Here is also their exhibition—these stones of a crown are “lifted up.” They are not to be concealed. Our Saviour compares them to a city set, not in a valley, but on a hill, which cannot be hid; and to a candle, placed, not under a bushel, but on a candlestick, that it may give light to all that are in the house. And when he calls them by his grace, he says to the “prisoners, Go forth; and to them that are in darkness, Shew yourselves: they shall feed in the ways, and their pasture shall be on all high places.” Christians need not be concealed every thing in their religion will bear examination, and challenges the eyes of all, whether infidels, or philosophers, or politicians, or moralists. They ought not to be concealed-every thing in their religion is adapted to do good; but for this purpose it must be known. They cannot be concealed—their principles must operate; the sun cannot shine without shewing itself.
Here is also their utility—these stones of a crown are to be lifted up “as an ensign upon his land.” An oriflamme suspended over the royal tent; and designed to attract and aggregate followers to the cause in which he is engaged. Thus the Saviour himself is spoken of: “In that day there shall be a root in Jesse, which shall stand for an ensign of the people ; to it shall the Gentiles seek: and his rest shall be glorious.” But what Christ is, Christians are-subordinately, indeed, yet really. Hence their calling, to hold forth the word of life. They are placed and displayed, to reprove, and convince,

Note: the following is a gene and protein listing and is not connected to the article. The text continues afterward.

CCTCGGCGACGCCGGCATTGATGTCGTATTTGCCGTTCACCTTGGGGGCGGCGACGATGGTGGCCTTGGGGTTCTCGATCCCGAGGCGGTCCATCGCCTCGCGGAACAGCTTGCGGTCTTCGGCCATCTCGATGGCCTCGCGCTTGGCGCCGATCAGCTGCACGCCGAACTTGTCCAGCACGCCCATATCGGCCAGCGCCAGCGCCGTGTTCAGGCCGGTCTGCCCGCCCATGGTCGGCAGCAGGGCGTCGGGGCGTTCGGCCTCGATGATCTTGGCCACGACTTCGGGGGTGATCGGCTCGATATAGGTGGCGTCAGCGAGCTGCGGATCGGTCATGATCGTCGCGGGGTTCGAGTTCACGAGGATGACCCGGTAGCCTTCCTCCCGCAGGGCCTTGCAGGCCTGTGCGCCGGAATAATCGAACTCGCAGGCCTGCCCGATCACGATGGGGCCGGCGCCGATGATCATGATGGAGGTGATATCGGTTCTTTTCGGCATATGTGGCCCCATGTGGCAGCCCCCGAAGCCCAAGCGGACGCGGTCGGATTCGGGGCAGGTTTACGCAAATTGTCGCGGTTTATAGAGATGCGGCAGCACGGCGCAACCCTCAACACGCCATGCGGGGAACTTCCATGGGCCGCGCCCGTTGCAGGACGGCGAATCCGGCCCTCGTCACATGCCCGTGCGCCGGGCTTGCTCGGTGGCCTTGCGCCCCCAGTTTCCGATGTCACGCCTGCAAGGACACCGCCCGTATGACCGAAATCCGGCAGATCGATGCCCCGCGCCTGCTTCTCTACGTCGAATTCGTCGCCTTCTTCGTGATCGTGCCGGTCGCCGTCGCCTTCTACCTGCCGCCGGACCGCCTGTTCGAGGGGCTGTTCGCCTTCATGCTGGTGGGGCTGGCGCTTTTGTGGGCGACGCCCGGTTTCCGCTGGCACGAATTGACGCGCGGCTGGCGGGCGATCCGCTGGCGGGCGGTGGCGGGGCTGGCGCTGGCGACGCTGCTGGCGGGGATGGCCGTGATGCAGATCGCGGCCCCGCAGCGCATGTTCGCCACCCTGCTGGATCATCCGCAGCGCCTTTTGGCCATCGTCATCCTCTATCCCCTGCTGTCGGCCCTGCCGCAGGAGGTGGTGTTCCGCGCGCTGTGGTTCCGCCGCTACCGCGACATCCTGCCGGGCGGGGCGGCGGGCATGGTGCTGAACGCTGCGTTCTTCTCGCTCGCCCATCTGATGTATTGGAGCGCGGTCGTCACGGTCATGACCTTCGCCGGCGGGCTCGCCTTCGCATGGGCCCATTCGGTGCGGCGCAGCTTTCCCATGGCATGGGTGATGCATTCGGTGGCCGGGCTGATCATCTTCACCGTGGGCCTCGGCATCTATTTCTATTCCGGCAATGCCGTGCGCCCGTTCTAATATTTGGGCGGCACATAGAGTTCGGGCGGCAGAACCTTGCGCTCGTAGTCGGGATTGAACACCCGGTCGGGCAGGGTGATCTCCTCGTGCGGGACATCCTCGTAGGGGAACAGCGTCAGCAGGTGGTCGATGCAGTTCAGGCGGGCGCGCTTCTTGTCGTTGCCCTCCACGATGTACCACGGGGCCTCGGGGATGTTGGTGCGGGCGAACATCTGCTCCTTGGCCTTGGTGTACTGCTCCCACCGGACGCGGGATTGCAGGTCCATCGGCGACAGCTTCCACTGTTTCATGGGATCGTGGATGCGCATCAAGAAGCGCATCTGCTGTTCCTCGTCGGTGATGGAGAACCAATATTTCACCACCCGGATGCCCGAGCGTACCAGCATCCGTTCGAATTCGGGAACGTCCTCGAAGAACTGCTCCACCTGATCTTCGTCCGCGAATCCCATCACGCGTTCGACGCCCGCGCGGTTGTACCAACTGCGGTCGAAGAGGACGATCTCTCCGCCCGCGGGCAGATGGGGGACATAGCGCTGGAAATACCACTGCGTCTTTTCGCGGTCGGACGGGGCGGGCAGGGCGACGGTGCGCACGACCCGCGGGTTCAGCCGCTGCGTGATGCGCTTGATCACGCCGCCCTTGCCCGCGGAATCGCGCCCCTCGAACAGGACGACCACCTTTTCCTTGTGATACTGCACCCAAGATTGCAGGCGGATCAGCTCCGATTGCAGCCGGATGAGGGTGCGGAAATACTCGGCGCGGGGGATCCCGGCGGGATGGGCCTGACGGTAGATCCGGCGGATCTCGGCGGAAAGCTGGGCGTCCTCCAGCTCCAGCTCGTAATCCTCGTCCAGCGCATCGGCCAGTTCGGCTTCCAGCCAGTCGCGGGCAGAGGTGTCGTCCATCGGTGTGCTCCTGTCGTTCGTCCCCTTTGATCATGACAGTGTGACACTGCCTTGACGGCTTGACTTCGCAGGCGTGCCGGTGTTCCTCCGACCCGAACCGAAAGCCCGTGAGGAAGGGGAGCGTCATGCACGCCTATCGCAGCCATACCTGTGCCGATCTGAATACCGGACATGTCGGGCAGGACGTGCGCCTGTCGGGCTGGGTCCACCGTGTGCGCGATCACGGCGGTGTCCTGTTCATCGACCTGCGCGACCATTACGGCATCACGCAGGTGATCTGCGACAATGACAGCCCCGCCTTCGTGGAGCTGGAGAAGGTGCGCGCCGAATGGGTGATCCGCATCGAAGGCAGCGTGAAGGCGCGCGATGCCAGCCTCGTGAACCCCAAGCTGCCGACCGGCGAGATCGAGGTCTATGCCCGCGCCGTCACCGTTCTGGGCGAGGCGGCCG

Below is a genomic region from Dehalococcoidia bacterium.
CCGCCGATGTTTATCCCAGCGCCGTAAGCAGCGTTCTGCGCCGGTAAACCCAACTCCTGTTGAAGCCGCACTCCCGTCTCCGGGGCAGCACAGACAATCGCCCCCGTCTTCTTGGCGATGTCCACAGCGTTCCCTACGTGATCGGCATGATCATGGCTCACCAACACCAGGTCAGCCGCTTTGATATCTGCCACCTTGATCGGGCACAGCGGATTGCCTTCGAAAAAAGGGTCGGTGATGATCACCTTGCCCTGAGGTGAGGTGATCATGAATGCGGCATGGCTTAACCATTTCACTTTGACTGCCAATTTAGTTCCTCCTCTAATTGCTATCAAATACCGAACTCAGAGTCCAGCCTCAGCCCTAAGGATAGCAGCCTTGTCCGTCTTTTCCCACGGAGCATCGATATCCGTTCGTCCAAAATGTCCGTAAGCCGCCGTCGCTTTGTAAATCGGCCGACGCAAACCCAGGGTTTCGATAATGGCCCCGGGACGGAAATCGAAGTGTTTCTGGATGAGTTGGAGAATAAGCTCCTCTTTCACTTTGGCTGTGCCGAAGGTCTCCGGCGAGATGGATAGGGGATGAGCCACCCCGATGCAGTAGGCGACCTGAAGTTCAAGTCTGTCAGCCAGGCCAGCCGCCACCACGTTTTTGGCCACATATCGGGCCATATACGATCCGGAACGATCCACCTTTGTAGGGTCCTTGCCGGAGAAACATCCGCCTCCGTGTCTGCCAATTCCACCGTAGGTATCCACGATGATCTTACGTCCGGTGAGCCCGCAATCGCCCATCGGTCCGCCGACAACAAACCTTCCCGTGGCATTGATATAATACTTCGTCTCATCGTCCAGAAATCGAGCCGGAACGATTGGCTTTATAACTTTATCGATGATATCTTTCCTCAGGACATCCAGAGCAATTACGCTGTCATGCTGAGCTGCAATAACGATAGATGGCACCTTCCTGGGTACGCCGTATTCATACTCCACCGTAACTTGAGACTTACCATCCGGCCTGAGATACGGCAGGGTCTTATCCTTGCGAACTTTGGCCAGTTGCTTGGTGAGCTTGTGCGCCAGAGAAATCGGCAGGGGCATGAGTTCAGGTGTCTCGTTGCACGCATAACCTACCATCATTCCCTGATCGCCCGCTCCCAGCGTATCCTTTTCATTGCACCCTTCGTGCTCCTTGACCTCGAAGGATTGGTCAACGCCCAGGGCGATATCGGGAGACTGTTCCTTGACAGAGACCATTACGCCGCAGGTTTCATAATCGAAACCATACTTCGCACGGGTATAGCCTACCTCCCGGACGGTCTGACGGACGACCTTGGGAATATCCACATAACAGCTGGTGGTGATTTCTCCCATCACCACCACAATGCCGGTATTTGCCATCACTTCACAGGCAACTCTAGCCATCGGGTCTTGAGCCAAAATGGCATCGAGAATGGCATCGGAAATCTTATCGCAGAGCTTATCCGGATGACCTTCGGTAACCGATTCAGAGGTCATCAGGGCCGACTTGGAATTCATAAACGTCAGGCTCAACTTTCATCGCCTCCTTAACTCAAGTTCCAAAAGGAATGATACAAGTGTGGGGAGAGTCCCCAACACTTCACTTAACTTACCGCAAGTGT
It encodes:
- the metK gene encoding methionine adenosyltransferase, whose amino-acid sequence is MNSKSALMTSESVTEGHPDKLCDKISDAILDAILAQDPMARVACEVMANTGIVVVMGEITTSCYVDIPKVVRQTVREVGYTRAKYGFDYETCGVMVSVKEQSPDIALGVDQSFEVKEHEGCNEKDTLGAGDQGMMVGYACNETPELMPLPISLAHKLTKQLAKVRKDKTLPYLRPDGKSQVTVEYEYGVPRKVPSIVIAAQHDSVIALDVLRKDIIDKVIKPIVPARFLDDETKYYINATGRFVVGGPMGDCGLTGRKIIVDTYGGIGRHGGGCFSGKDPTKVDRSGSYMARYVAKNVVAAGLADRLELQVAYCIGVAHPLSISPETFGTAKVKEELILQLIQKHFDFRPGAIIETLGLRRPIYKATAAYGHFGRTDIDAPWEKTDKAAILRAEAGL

and excite and encourage others, to seek and serve God. They are witnesses for him. They are trophies of the power, and greatness, and riches of his grace. They proclaim what he is able and willing to do: and, saved by him, they are all employed for him. “Instead of the thorn, shall come up the fir-tree, and instead of the brier, shall come up the myrtle-tree; and it shall be to the Lord for a name, for an everlasting sign, that shall not be cut off.”
· FEB. 25.—“Salute Philologus, and Julia, Nereus and his sister, and Olympas, and all the saints which are with them."
Rom. xvi. 15.